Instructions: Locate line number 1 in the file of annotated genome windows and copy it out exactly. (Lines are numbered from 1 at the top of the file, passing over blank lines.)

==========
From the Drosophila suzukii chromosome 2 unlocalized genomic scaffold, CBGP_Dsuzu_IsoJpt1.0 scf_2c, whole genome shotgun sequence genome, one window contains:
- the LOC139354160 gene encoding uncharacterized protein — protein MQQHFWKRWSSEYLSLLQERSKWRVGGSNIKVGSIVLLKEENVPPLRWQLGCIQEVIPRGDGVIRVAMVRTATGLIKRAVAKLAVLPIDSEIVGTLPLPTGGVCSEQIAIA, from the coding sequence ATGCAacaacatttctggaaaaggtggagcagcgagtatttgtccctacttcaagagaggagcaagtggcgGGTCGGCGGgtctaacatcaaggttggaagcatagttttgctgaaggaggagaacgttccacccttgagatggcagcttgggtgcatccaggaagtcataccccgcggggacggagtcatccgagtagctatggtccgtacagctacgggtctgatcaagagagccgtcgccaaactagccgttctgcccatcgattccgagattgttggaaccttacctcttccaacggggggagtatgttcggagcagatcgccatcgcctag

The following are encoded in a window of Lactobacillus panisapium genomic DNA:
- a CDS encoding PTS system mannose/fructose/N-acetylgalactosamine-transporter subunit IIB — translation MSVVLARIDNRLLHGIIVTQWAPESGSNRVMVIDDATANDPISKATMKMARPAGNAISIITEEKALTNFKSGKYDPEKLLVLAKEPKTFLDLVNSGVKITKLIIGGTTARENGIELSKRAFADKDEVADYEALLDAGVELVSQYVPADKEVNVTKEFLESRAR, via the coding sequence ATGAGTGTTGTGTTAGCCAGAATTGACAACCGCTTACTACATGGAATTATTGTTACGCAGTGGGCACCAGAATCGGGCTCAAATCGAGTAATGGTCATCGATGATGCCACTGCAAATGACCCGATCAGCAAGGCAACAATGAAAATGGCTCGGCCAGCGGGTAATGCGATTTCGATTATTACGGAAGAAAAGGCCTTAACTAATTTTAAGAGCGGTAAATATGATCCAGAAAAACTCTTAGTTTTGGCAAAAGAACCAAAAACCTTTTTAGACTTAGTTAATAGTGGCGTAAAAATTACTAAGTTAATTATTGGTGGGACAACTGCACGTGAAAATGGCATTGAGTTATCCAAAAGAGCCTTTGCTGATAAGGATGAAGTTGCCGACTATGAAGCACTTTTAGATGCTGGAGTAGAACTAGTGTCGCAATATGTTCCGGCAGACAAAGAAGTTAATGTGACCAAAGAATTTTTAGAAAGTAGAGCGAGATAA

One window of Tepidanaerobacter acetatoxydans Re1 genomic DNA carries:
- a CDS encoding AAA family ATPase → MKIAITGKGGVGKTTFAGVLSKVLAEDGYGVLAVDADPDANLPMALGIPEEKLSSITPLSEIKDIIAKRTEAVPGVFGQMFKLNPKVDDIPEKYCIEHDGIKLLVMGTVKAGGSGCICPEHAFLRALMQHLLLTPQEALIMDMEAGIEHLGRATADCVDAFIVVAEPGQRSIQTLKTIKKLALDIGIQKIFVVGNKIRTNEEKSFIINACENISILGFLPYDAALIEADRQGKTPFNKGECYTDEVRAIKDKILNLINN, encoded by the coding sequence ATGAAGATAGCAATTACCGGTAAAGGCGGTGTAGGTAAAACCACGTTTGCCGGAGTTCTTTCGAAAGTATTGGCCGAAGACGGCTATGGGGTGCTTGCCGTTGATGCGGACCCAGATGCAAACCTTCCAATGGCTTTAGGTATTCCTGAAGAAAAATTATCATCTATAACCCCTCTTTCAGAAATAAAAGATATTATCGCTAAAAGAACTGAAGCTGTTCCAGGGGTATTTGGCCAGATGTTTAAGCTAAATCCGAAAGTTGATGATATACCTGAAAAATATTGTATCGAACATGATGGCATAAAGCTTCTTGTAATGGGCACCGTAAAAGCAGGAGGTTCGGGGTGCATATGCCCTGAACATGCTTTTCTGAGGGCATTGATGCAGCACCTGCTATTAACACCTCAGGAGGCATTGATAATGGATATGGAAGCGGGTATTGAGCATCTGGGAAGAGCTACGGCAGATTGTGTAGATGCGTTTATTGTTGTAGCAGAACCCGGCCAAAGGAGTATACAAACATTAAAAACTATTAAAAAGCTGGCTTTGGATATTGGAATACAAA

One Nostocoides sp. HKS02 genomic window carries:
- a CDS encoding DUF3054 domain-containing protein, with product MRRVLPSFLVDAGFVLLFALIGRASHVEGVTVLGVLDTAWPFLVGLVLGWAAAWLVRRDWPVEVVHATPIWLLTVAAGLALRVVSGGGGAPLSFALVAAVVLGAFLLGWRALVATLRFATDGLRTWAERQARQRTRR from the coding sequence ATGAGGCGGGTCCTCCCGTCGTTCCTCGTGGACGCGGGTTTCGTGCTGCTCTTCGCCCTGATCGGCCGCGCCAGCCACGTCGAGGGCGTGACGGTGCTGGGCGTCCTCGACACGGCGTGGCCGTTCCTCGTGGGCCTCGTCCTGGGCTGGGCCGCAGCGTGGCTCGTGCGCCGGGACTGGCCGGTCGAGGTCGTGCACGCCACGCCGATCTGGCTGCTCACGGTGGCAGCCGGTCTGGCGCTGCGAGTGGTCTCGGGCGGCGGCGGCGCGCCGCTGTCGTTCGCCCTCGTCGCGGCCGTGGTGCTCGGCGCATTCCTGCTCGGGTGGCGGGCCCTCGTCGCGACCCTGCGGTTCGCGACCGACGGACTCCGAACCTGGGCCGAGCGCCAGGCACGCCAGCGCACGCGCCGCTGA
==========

From the Drosophila suzukii chromosome 2 unlocalized genomic scaffold, CBGP_Dsuzu_IsoJpt1.0 scf_2c, whole genome shotgun sequence genome, one window contains: